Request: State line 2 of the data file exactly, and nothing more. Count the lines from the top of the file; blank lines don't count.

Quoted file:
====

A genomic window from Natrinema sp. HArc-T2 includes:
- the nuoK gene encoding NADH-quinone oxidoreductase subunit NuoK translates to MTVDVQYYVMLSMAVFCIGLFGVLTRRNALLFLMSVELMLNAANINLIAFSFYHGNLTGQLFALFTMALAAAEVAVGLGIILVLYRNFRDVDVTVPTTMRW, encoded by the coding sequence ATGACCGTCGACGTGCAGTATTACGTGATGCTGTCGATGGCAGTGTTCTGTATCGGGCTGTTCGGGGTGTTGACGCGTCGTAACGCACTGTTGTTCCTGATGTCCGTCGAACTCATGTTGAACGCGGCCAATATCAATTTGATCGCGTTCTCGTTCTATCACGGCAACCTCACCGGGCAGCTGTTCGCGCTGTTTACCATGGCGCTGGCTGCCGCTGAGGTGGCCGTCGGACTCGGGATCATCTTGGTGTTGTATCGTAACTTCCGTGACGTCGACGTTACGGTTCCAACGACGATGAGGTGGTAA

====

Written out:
- the nuoK gene encoding NADH-quinone oxidoreductase subunit NuoK translates to MTVDVQYYVMLSMAVFCIGLFGVLTRRNALLFLMSVELMLNAANINLIAFSFYHGNLTGQLFALFTMALAAAEVAVGLGIILVLYRNFRDVDVTVPTTMRW, encoded by the coding sequence ATGACCGTCGACGTGCAGTATTACGTGATGCTGTCGATGGCAGTGTTCTGTATCGGGCTGTTCGGGGTGTTGACGCGTCGTAACGCACTGTTGTTCCTGATGTCCGTCGAACTCATGTTGAACGCGGCCAATATCAATTTGATCGCGTTCTCGTTCTATCACGGCAACCTCACCGGGCAGCTGTTCGCGCTGTTTACCATGGCGCTGGCTGCCGCTGAGGTGGCCGTCGGACTCGGGATCATCTTGGTGTTGTATCGTAACTTCCGTGACGTCGACGTTACGGTTCCAACGACGATGAGGTGGTAA